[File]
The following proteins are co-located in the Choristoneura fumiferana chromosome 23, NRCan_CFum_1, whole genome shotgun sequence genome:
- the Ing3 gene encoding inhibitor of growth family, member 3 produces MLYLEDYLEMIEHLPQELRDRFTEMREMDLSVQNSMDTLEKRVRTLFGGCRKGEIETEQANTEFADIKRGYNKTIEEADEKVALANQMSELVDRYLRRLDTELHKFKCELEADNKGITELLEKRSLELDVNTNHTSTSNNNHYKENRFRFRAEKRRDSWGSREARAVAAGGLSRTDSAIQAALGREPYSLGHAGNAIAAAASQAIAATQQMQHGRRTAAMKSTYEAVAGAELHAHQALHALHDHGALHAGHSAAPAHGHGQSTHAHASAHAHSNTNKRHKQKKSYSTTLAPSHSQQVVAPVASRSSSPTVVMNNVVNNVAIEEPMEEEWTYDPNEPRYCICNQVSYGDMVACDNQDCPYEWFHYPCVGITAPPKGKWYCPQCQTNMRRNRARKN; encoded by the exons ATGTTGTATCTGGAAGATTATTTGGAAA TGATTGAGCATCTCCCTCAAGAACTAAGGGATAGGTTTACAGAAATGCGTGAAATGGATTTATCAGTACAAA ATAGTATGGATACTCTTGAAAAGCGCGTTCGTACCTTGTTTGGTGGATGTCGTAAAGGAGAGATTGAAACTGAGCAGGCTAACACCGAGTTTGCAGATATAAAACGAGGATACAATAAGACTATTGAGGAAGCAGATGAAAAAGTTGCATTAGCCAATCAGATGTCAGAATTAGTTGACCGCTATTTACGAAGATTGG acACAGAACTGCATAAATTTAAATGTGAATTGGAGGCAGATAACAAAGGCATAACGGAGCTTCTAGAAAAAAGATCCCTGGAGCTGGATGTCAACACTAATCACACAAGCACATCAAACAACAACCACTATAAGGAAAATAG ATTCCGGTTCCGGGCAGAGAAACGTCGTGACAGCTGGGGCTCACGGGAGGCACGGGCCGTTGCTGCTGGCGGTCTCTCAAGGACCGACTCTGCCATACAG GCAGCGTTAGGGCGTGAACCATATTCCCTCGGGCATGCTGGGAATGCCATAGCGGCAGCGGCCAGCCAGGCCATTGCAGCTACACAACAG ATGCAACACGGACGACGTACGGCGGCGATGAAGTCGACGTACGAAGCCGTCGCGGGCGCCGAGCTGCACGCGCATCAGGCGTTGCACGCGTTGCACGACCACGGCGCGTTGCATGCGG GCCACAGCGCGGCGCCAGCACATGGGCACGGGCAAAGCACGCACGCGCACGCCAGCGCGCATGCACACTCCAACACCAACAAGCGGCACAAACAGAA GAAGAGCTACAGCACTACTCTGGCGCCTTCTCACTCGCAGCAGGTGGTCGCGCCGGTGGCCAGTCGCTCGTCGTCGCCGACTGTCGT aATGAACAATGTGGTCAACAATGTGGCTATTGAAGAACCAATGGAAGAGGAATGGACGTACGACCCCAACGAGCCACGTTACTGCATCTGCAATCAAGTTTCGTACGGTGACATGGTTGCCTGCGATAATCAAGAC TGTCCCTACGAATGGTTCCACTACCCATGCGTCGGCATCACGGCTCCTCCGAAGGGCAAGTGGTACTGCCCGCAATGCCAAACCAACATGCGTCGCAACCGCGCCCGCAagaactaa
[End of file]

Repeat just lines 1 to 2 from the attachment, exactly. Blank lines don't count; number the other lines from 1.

The following proteins are co-located in the Choristoneura fumiferana chromosome 23, NRCan_CFum_1, whole genome shotgun sequence genome:
- the Ing3 gene encoding inhibitor of growth family, member 3 produces MLYLEDYLEMIEHLPQELRDRFTEMREMDLSVQNSMDTLEKRVRTLFGGCRKGEIETEQANTEFADIKRGYNKTIEEADEKVALANQMSELVDRYLRRLDTELHKFKCELEADNKGITELLEKRSLELDVNTNHTSTSNNNHYKENRFRFRAEKRRDSWGSREARAVAAGGLSRTDSAIQAALGREPYSLGHAGNAIAAAASQAIAATQQMQHGRRTAAMKSTYEAVAGAELHAHQALHALHDHGALHAGHSAAPAHGHGQSTHAHASAHAHSNTNKRHKQKKSYSTTLAPSHSQQVVAPVASRSSSPTVVMNNVVNNVAIEEPMEEEWTYDPNEPRYCICNQVSYGDMVACDNQDCPYEWFHYPCVGITAPPKGKWYCPQCQTNMRRNRARKN; encoded by the exons ATGTTGTATCTGGAAGATTATTTGGAAA TGATTGAGCATCTCCCTCAAGAACTAAGGGATAGGTTTACAGAAATGCGTGAAATGGATTTATCAGTACAAA ATAGTATGGATACTCTTGAAAAGCGCGTTCGTACCTTGTTTGGTGGATGTCGTAAAGGAGAGATTGAAACTGAGCAGGCTAACACCGAGTTTGCAGATATAAAACGAGGATACAATAAGACTATTGAGGAAGCAGATGAAAAAGTTGCATTAGCCAATCAGATGTCAGAATTAGTTGACCGCTATTTACGAAGATTGG acACAGAACTGCATAAATTTAAATGTGAATTGGAGGCAGATAACAAAGGCATAACGGAGCTTCTAGAAAAAAGATCCCTGGAGCTGGATGTCAACACTAATCACACAAGCACATCAAACAACAACCACTATAAGGAAAATAG ATTCCGGTTCCGGGCAGAGAAACGTCGTGACAGCTGGGGCTCACGGGAGGCACGGGCCGTTGCTGCTGGCGGTCTCTCAAGGACCGACTCTGCCATACAG GCAGCGTTAGGGCGTGAACCATATTCCCTCGGGCATGCTGGGAATGCCATAGCGGCAGCGGCCAGCCAGGCCATTGCAGCTACACAACAG ATGCAACACGGACGACGTACGGCGGCGATGAAGTCGACGTACGAAGCCGTCGCGGGCGCCGAGCTGCACGCGCATCAGGCGTTGCACGCGTTGCACGACCACGGCGCGTTGCATGCGG GCCACAGCGCGGCGCCAGCACATGGGCACGGGCAAAGCACGCACGCGCACGCCAGCGCGCATGCACACTCCAACACCAACAAGCGGCACAAACAGAA GAAGAGCTACAGCACTACTCTGGCGCCTTCTCACTCGCAGCAGGTGGTCGCGCCGGTGGCCAGTCGCTCGTCGTCGCCGACTGTCGT aATGAACAATGTGGTCAACAATGTGGCTATTGAAGAACCAATGGAAGAGGAATGGACGTACGACCCCAACGAGCCACGTTACTGCATCTGCAATCAAGTTTCGTACGGTGACATGGTTGCCTGCGATAATCAAGAC TGTCCCTACGAATGGTTCCACTACCCATGCGTCGGCATCACGGCTCCTCCGAAGGGCAAGTGGTACTGCCCGCAATGCCAAACCAACATGCGTCGCAACCGCGCCCGCAagaactaa